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Thanks Dove! Now I will finally stop comparing myself to the perfect form of a soap bottle

This has never been a source of anything even resembling discomfort for anyone, ever.

In my bathroom, there’s a bottle of Radox shower gel. It’s hard to describe the shape but I’m going to settle for “pointy, asymmetric oval, like a croissant made of wax, which has been left out in the sun and melted a bit”. The point is: I will never look like this. No amount of dieting, cosmetic surgery or CrossFit make me look like a melted croissant. Tragically, I was born human-shaped and my lack of body shape representation in toiletry vessels is a constant source of trauma. Except no, it isn’t. Because this has never been a source of anything even resembling discomfort for anyone, ever.

Even so, in this year’s latest display of corporate wokeness, Dove soap has come up with a genius solution to this non-existent problem. The Pepsi ad solved racism. The new Heineken ad has solved misogyny and transphobia. And the latest body positive campaign from Dove seeks to celebrate the fact that women come in different shapes and sizes. Tube shape. Rococo armoire shape. Whatever arbitrary thing you look like naked, you are probably represented by one of the skincare brand’s limited edition differently-shaped body wash bottles.

This latest well-meaning but ever so slightly patronising move by Dove, known for plastering tube station walls with pictures of racially and... bodily (?) diverse women in white underwear, hasn’t inspired quite as much internet vitriol as the now recalled cataclysmically disastrous Pepsi ad. But a lot of people have pointed out that a) the “diverse” bottles are all still white and b) this whole thing is silly, please – for the love of God - can brands stop trying to hijack important political movements with inane ad campaigns. It’s almost as if fictional PR non-genius Siobhan Sharpe has come to life and taken over the whole of advertising.

But, far more pressingly, is the idea from Dove – clearly concocted in a “creative space” where people sit on live alpacas instead of chairs – that you pick the bottle that corresponds to your body type? Because I can’t see mine, and I’m starting to fear a continuation of the bad old days of the melted croissant Radox bottle and impossible beauty standards. Also, where can I find a toiletry container that speaks to my experience of being gay, Jewish and dyspraxic? If corporations are going to tout their PC-ness, they may as well go the whole woke hog.

What’s more, if Dove are going to do feminism, it’s probably a good idea not to literally objectify women by turning us into bottles of soap. But maybe I’m scraping the barrel for something to be offended by.

Really though, it’s hard to get genuinely angry about the Dove campaign. It neither hurts anyone, nor solves anything. It just sits there like a sofa in a field. Doing nothing. It’s quite peaceful, in a way. If ads are going political, and there’s nothing we can do about that, isn’t it much better that they’re tepid and ineffectual like the Dove one than genuinely very gross, à la Pepsi? Meanwhile, I’m almost looking forward to another brand taking on a Big Issue and missing the mark with balletic precision. Maybe Greggs will try and wipe out anti-Semitism with a Star of David-shaped sausage roll.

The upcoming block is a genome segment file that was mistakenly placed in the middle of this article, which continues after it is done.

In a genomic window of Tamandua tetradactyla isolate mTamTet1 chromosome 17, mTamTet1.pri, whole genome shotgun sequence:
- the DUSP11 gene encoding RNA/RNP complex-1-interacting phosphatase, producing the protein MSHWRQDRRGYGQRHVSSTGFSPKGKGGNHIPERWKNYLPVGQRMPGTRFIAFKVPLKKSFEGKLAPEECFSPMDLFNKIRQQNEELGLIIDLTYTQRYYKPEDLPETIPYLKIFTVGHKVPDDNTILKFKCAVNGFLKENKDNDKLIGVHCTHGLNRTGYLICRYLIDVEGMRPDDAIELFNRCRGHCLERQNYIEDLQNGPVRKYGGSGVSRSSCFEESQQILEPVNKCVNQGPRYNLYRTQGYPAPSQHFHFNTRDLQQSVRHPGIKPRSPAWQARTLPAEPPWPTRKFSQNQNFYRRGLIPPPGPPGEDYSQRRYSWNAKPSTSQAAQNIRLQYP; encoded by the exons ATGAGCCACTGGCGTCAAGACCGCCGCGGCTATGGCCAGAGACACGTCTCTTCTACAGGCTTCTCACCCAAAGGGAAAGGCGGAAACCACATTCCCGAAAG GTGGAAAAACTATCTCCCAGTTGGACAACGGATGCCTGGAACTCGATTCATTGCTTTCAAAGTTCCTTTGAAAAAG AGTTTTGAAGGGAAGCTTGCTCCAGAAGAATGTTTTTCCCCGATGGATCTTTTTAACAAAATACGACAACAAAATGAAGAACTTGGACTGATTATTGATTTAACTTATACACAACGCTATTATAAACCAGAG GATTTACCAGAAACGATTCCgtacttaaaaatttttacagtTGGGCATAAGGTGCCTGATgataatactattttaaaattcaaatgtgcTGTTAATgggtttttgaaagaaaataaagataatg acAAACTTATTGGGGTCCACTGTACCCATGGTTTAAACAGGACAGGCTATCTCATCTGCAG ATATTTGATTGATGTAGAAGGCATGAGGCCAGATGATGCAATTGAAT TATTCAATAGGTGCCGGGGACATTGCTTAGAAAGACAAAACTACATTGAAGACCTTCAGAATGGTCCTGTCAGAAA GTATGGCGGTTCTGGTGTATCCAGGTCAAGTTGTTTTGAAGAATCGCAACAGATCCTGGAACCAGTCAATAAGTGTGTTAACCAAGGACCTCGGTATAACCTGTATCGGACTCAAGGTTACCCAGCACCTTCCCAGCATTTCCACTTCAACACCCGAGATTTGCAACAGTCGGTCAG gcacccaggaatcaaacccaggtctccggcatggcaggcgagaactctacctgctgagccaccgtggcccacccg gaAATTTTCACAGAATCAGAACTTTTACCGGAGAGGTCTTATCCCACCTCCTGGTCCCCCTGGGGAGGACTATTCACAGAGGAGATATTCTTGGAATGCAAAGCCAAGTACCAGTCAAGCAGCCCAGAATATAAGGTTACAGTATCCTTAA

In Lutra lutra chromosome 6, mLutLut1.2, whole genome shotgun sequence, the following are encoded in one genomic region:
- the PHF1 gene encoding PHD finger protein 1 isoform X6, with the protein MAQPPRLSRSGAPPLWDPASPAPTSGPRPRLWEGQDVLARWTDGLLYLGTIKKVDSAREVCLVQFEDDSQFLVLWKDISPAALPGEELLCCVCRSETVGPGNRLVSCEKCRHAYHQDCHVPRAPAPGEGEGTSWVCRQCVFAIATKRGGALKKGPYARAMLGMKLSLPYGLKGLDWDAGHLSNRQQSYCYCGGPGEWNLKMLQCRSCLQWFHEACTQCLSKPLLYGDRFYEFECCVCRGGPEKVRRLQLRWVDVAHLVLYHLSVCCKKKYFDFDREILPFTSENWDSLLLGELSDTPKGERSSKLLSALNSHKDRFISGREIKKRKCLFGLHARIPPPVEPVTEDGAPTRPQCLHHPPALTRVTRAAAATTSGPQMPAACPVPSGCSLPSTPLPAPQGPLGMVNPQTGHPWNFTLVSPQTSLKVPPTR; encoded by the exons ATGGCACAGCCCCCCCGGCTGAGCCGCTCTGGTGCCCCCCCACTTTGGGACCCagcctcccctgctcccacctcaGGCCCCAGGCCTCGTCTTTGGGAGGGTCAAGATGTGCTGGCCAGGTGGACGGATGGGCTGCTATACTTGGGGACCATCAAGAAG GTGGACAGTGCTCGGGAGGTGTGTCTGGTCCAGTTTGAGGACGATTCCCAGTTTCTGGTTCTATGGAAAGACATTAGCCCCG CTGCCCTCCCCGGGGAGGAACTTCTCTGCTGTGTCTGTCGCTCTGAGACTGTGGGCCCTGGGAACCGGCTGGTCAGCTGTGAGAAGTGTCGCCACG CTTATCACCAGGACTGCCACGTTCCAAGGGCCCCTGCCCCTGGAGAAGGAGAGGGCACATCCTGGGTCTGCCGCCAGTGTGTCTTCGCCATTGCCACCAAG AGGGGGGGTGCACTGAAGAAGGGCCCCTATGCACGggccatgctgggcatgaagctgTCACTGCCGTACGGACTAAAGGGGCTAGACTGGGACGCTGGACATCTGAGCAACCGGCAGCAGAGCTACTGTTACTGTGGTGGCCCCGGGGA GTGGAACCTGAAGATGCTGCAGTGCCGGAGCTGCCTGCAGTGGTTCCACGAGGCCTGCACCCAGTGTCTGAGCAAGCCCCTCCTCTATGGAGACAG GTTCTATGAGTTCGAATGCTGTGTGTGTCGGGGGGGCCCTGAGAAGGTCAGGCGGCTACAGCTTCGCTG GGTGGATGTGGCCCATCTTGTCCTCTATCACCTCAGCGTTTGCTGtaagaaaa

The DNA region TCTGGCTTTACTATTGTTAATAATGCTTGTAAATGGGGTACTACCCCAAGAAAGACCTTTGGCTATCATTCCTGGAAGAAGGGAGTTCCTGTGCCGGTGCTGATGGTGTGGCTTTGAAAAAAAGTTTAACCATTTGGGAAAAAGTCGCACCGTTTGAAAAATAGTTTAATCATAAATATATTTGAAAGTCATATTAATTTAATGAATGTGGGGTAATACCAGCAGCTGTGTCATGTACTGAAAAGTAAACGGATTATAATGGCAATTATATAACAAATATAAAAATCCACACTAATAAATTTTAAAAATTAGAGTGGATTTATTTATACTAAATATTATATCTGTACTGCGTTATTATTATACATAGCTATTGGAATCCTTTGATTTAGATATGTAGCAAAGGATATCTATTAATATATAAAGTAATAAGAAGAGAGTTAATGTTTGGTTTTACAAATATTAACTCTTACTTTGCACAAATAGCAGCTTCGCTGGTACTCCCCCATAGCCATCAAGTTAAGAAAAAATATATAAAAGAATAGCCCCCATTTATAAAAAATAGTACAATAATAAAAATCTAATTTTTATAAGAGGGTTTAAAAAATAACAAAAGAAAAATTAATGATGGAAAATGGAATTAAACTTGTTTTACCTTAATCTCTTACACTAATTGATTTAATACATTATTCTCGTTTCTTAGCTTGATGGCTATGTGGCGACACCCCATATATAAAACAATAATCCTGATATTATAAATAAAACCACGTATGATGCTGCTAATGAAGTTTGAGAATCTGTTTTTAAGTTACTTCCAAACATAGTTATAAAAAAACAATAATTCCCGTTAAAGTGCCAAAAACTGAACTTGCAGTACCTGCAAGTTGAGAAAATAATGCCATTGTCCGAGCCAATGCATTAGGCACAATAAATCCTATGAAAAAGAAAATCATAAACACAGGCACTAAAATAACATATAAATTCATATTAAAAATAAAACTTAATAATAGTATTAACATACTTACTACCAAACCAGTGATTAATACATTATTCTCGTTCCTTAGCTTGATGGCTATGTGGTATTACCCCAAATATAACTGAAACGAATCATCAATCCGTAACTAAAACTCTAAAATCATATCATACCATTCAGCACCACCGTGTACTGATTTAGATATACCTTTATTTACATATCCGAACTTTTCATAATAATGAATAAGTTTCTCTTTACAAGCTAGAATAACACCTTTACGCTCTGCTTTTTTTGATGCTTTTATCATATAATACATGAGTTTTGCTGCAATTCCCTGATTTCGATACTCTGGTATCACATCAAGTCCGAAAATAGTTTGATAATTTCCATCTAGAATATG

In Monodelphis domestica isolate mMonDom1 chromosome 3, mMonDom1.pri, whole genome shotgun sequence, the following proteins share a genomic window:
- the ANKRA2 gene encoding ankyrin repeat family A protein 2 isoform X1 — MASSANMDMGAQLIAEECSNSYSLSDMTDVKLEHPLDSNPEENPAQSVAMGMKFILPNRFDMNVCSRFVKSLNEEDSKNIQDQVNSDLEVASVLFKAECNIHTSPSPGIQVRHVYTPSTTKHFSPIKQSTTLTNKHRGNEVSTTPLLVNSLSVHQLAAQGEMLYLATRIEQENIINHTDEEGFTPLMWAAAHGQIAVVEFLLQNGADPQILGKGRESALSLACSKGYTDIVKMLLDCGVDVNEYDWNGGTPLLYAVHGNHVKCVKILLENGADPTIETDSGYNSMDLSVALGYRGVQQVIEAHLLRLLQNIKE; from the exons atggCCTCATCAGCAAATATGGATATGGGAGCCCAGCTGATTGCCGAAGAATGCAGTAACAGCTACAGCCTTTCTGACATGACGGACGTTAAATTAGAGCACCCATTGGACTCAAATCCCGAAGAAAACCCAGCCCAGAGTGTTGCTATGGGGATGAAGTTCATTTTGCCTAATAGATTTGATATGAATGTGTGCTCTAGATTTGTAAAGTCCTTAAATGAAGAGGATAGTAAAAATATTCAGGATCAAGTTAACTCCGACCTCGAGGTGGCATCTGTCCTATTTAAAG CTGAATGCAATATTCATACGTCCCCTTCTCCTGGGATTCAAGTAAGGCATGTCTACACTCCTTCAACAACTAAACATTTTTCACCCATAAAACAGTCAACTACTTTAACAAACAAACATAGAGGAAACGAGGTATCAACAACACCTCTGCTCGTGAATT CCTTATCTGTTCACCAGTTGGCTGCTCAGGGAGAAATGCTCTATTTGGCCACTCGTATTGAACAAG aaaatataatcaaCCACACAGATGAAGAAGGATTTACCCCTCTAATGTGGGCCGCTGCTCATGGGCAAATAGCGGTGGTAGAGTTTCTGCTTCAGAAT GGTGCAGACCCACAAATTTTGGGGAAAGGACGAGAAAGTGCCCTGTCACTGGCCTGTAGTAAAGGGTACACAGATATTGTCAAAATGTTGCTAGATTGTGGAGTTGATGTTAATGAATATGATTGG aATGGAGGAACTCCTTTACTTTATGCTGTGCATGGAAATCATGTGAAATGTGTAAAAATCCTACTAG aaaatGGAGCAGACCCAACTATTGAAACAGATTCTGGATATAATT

Eleanor Margolis is a freelance journalist, whose "Lez Miserable" column appears weekly on the New Statesman website.

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Scotland's vast deficit remains an obstacle to independence

Though the country's financial position has improved, independence would still risk severe austerity. 

For the SNP, the annual Scottish public spending figures bring good and bad news. The good news, such as it is, is that Scotland's deficit fell by £1.3bn in 2016/17. The bad news is that it remains £13.3bn or 8.3 per cent of GDP – three times the UK figure of 2.4 per cent (£46.2bn) and vastly higher than the white paper's worst case scenario of £5.5bn. 

These figures, it's important to note, include Scotland's geographic share of North Sea oil and gas revenue. The "oil bonus" that the SNP once boasted of has withered since the collapse in commodity prices. Though revenue rose from £56m the previous year to £208m, this remains a fraction of the £8bn recorded in 2011/12. Total public sector revenue was £312 per person below the UK average, while expenditure was £1,437 higher. Though the SNP is playing down the figures as "a snapshot", the white paper unambiguously stated: "GERS [Government Expenditure and Revenue Scotland] is the authoritative publication on Scotland’s public finances". 

As before, Nicola Sturgeon has warned of the threat posed by Brexit to the Scottish economy. But the country's black hole means the risks of independence remain immense. As a new state, Scotland would be forced to pay a premium on its debt, resulting in an even greater fiscal gap. Were it to use the pound without permission, with no independent central bank and no lender of last resort, borrowing costs would rise still further. To offset a Greek-style crisis, Scotland would be forced to impose dramatic austerity. 

Sturgeon is undoubtedly right to warn of the risks of Brexit (particularly of the "hard" variety). But for a large number of Scots, this is merely cause to avoid the added turmoil of independence. Though eventual EU membership would benefit Scotland, its UK trade is worth four times as much as that with Europe. 

Of course, for a true nationalist, economics is irrelevant. Independence is a good in itself and sovereignty always trumps prosperity (a point on which Scottish nationalists align with English Brexiteers). But if Scotland is to ever depart the UK, the SNP will need to win over pragmatists, too. In that quest, Scotland's deficit remains a vast obstacle. 

George Eaton is political editor of the New Statesman.